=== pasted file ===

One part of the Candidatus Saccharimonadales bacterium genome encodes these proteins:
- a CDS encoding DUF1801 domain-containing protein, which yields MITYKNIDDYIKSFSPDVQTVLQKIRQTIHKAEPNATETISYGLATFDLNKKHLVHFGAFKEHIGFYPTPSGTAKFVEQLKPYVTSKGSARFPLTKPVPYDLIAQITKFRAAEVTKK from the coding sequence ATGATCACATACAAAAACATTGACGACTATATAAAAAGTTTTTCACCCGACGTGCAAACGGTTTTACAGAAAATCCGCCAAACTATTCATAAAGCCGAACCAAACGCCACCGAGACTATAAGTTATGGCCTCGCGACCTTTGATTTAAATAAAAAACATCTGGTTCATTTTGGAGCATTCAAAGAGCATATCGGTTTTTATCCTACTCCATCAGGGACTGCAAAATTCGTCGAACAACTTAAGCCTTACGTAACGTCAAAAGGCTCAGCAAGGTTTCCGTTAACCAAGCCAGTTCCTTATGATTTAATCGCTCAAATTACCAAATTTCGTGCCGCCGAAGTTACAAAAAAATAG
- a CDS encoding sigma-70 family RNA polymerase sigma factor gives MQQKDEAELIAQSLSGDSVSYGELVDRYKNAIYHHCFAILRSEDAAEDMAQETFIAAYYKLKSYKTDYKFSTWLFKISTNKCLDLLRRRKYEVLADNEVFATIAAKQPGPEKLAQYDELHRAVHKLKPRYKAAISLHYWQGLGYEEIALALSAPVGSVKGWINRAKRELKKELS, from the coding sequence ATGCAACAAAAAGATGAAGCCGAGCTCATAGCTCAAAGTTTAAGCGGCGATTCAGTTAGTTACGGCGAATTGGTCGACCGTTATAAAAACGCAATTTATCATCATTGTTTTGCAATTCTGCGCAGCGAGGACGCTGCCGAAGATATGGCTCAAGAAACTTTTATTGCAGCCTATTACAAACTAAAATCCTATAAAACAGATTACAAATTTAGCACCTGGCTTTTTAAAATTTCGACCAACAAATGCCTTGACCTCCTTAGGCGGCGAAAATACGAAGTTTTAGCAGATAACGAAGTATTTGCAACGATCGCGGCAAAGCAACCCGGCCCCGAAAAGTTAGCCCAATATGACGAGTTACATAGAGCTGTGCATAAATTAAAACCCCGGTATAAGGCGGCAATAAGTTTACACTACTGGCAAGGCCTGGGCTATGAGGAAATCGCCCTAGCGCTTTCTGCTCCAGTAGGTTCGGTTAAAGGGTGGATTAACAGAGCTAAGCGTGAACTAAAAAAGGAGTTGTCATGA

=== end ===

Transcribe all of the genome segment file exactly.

One part of the Candidatus Saccharimonadales bacterium genome encodes these proteins:
- a CDS encoding DUF1801 domain-containing protein, which yields MITYKNIDDYIKSFSPDVQTVLQKIRQTIHKAEPNATETISYGLATFDLNKKHLVHFGAFKEHIGFYPTPSGTAKFVEQLKPYVTSKGSARFPLTKPVPYDLIAQITKFRAAEVTKK from the coding sequence ATGATCACATACAAAAACATTGACGACTATATAAAAAGTTTTTCACCCGACGTGCAAACGGTTTTACAGAAAATCCGCCAAACTATTCATAAAGCCGAACCAAACGCCACCGAGACTATAAGTTATGGCCTCGCGACCTTTGATTTAAATAAAAAACATCTGGTTCATTTTGGAGCATTCAAAGAGCATATCGGTTTTTATCCTACTCCATCAGGGACTGCAAAATTCGTCGAACAACTTAAGCCTTACGTAACGTCAAAAGGCTCAGCAAGGTTTCCGTTAACCAAGCCAGTTCCTTATGATTTAATCGCTCAAATTACCAAATTTCGTGCCGCCGAAGTTACAAAAAAATAG
- a CDS encoding sigma-70 family RNA polymerase sigma factor gives MQQKDEAELIAQSLSGDSVSYGELVDRYKNAIYHHCFAILRSEDAAEDMAQETFIAAYYKLKSYKTDYKFSTWLFKISTNKCLDLLRRRKYEVLADNEVFATIAAKQPGPEKLAQYDELHRAVHKLKPRYKAAISLHYWQGLGYEEIALALSAPVGSVKGWINRAKRELKKELS, from the coding sequence ATGCAACAAAAAGATGAAGCCGAGCTCATAGCTCAAAGTTTAAGCGGCGATTCAGTTAGTTACGGCGAATTGGTCGACCGTTATAAAAACGCAATTTATCATCATTGTTTTGCAATTCTGCGCAGCGAGGACGCTGCCGAAGATATGGCTCAAGAAACTTTTATTGCAGCCTATTACAAACTAAAATCCTATAAAACAGATTACAAATTTAGCACCTGGCTTTTTAAAATTTCGACCAACAAATGCCTTGACCTCCTTAGGCGGCGAAAATACGAAGTTTTAGCAGATAACGAAGTATTTGCAACGATCGCGGCAAAGCAACCCGGCCCCGAAAAGTTAGCCCAATATGACGAGTTACATAGAGCTGTGCATAAATTAAAACCCCGGTATAAGGCGGCAATAAGTTTACACTACTGGCAAGGCCTGGGCTATGAGGAAATCGCCCTAGCGCTTTCTGCTCCAGTAGGTTCGGTTAAAGGGTGGATTAACAGAGCTAAGCGTGAACTAAAAAAGGAGTTGTCATGA